Differentiating between pathological demand avoidance and antisocial personality disorder: a case study

DOIhttps://doi.org/10.1108/JIDOB-07-2016-0013
Publication Date13 March 2017
Date13 March 2017
Pages13-27
AuthorGrace Trundle,Leam A. Craig,Ian Stringer
SubjectHealth & social care,Learning & intellectual disabilities,Offending behaviour,Sociology,Sociology of crime & law,Deviant behaviour,Education,Special education/gifted education,Emotional/behavioural disorders
Differentiating between pathological
demand avoidance and antisocial
personality disorder: a case study
Grace Trundle, Leam A. Craig and Ian Stringer
Abstract
Purpose The purpose of this paper is to explore the different clinical features of pathological demand
avoidance (PDA) and antisocial personality disorder (ASPD) presented in the form of a single case study.
The study highlights the potential of misdiagnosis and conceptual confusions to practitioners in forensic
settings between the two conditions when working with offenders with personality disorders.
Design/methodology/approach A case formulation using the five Psmethod based on the personal
history of an incarcerated male is presented and the clinical similarities and differences between PDA and
ASPD are delineated. These differences and similarities are evaluated and applied to offender management
including intervention options.
Findings There are considerable similarities between ASPD and PDA making the two conditions difficult to
separate. Both diagnostic criteria identify childhood behavioural problems, aggression, destructiveness,
conduct disorder (CD), manipulation and non-compliance as indications of the disorder. For example,
the criteria for later adult ASPD are the presence of childhood antisocial behaviour and CD. However, these
behaviours may also be suggestive of the attention deficit hyperactivity disorder and non-compliance that are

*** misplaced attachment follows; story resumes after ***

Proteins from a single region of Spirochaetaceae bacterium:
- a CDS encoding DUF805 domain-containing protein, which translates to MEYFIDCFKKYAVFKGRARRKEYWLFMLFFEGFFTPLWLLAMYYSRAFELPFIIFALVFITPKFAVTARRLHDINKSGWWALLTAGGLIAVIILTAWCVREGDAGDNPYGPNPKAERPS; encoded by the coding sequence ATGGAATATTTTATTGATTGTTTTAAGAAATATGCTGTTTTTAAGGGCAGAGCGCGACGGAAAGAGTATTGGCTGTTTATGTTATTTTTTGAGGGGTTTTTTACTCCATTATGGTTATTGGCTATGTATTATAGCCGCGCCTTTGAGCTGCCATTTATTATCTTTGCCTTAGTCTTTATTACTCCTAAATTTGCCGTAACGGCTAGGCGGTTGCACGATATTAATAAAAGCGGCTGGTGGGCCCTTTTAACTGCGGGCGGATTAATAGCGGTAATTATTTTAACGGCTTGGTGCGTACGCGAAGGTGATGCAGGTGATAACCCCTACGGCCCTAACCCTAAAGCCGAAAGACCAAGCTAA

part of PDA. Violent behaviours and aggression can also be perceived in a similar way. Misdiagnosis
of PDA as ASPD reduces the efficiency of treatment programmes.
Originality/value The implications of these findings could prove useful in the successful risk management
of offenders with PDA. Given the similar behavioural characteristics between PDA and ASPD, the prevalence
of PDA among offenders may be higher than observed. The aim of this studyis to raise awareness of potential
conceptual complications and clinical confusions between the two conditions with a view to aid offender
management through case formulation. A large scale study into offenders with PDA would draw attention to
the prevalence of the condition as well as its association with offending behaviour.
Keywords Case study, Offending behaviour, Autism spectrum disorder, Antisocial personality disorder,
Clinical comparison, Pathological demand avoidance
Paper type Research paper
Introduction
In June 2016, there were 85,130 incarcerated males and females in prisons in England and Wales
(Ministry of Justice, 2016), 60-70 per cent of which estimated to have at least one personality
disorder (PD) (Singleton et al., 1998) with similar numbers being reported under community
supervision (Pluck et al., 2012). Amongst this group, antisocial personality disorder (ASPD) is the
most frequently reported personality disorder (Moffitt, 2004; Motz et al., 2015). ASPD is
characterised by unconcern of others feelings, attitude of irresponsibility and disregard for social
norms and rules and a low threshold for aggression and violence (WHO, 2005) and has been shown
to be associated with an increased likelihood of reoffending (Quinsey et al., 2006). Offenders with
personality disorder (OPD), and in particular those with ASPD, have become the focus of offender
management and probation services. In 2011, in an effort to work more effectively with OPDs, the
Ministry of Justice and the Department of Health (DH) in England and Wales jointly commissioned an
initiative that aims to provide a pathway of psychologically informed services for a highly complex and
challenging offender groups who are likely to haveaseverepersonalitydisorder(SPD)andwhopose
Received 29 July 2016
Revised 27 November 2016
Accepted 27 November 2016
Grace Trundle is an Assistant
Forensic Psychologist at
Forensic Psychology Practice
Ltd, Sutton Coldfield, UK and the
School of Psychology, Aston
University, Birmingham, UK.
Leam A. Craig is a Clinical
Forensic Psychologist at
Forensic Psychology Practice
Ltd, Sutton Coldfield, UK; the
Centre for Forensic and
Criminological Psychology,
University of Birmingham,
Birmingham, UK and the
School of Social Sciences,
Birmingham City University,
Birmingham, UK.
Ian Stringer is a Clinical
Forensic Psychologist at
Forensic Psychology Practice
Ltd, Sutton Coldfield, UK and
the Centre for Forensic and
Criminological Psychology,
University of Birmingham,
Birmingham, UK.
DOI 10.1108/JIDOB-07-2016-0013 VOL. 8 NO.1 2017, pp. 13-27, © Emerald PublishingLimited, ISSN 2050-8824
j
JOURNAL OF INTELLECTUAL DISABILITIES AND OFFENDING BEHAVIOUR
j
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